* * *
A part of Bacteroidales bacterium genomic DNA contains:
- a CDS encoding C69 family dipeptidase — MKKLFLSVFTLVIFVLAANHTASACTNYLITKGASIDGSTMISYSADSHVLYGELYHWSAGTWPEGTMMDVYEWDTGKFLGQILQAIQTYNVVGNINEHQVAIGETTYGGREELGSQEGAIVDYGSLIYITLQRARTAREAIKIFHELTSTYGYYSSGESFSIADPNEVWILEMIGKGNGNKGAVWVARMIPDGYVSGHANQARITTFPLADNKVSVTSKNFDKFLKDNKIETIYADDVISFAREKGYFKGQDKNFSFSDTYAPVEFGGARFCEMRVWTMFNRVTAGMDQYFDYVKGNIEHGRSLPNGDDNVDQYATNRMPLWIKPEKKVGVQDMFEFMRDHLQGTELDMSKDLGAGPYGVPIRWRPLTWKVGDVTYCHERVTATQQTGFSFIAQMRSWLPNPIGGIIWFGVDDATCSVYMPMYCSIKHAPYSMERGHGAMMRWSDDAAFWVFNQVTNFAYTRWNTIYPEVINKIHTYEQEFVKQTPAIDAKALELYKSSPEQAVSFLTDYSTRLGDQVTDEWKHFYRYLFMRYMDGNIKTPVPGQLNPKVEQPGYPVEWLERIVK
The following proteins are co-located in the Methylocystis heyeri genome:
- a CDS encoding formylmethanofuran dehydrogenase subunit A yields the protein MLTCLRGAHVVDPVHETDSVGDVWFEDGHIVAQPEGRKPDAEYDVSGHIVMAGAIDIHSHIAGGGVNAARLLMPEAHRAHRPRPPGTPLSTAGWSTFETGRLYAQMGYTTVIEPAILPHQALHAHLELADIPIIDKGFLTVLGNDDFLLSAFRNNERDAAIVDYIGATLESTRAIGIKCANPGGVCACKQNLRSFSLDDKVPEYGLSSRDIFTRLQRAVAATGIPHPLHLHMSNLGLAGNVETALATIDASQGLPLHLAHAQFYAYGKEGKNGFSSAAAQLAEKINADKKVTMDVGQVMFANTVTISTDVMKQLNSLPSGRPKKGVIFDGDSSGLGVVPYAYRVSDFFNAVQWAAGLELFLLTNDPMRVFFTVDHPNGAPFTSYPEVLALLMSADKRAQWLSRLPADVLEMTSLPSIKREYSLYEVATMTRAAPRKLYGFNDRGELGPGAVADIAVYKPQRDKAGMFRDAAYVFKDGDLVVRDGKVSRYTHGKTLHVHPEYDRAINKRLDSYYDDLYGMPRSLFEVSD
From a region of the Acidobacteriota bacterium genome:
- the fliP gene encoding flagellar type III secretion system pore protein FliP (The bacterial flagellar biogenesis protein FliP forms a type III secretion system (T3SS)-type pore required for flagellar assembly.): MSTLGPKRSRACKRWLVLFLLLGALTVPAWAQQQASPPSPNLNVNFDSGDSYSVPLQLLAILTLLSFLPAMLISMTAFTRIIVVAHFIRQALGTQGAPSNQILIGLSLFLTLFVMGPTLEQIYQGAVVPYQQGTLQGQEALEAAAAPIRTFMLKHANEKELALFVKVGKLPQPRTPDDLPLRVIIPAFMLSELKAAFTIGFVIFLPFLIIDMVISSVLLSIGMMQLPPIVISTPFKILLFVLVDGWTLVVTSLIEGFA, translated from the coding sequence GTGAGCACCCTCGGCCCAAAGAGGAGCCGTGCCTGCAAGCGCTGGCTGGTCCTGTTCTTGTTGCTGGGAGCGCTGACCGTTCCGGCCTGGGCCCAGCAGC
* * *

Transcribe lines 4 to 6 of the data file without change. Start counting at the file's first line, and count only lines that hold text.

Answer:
- a CDS encoding formylmethanofuran dehydrogenase subunit A yields the protein MLTCLRGAHVVDPVHETDSVGDVWFEDGHIVAQPEGRKPDAEYDVSGHIVMAGAIDIHSHIAGGGVNAARLLMPEAHRAHRPRPPGTPLSTAGWSTFETGRLYAQMGYTTVIEPAILPHQALHAHLELADIPIIDKGFLTVLGNDDFLLSAFRNNERDAAIVDYIGATLESTRAIGIKCANPGGVCACKQNLRSFSLDDKVPEYGLSSRDIFTRLQRAVAATGIPHPLHLHMSNLGLAGNVETALATIDASQGLPLHLAHAQFYAYGKEGKNGFSSAAAQLAEKINADKKVTMDVGQVMFANTVTISTDVMKQLNSLPSGRPKKGVIFDGDSSGLGVVPYAYRVSDFFNAVQWAAGLELFLLTNDPMRVFFTVDHPNGAPFTSYPEVLALLMSADKRAQWLSRLPADVLEMTSLPSIKREYSLYEVATMTRAAPRKLYGFNDRGELGPGAVADIAVYKPQRDKAGMFRDAAYVFKDGDLVVRDGKVSRYTHGKTLHVHPEYDRAINKRLDSYYDDLYGMPRSLFEVSD
From a region of the Acidobacteriota bacterium genome:
- the fliP gene encoding flagellar type III secretion system pore protein FliP (The bacterial flagellar biogenesis protein FliP forms a type III secretion system (T3SS)-type pore required for flagellar assembly.): MSTLGPKRSRACKRWLVLFLLLGALTVPAWAQQQASPPSPNLNVNFDSGDSYSVPLQLLAILTLLSFLPAMLISMTAFTRIIVVAHFIRQALGTQGAPSNQILIGLSLFLTLFVMGPTLEQIYQGAVVPYQQGTLQGQEALEAAAAPIRTFMLKHANEKELALFVKVGKLPQPRTPDDLPLRVIIPAFMLSELKAAFTIGFVIFLPFLIIDMVISSVLLSIGMMQLPPIVISTPFKILLFVLVDGWTLVVTSLIEGFA, translated from the coding sequence GTGAGCACCCTCGGCCCAAAGAGGAGCCGTGCCTGCAAGCGCTGGCTGGTCCTGTTCTTGTTGCTGGGAGCGCTGACCGTTCCGGCCTGGGCCCAGCAGC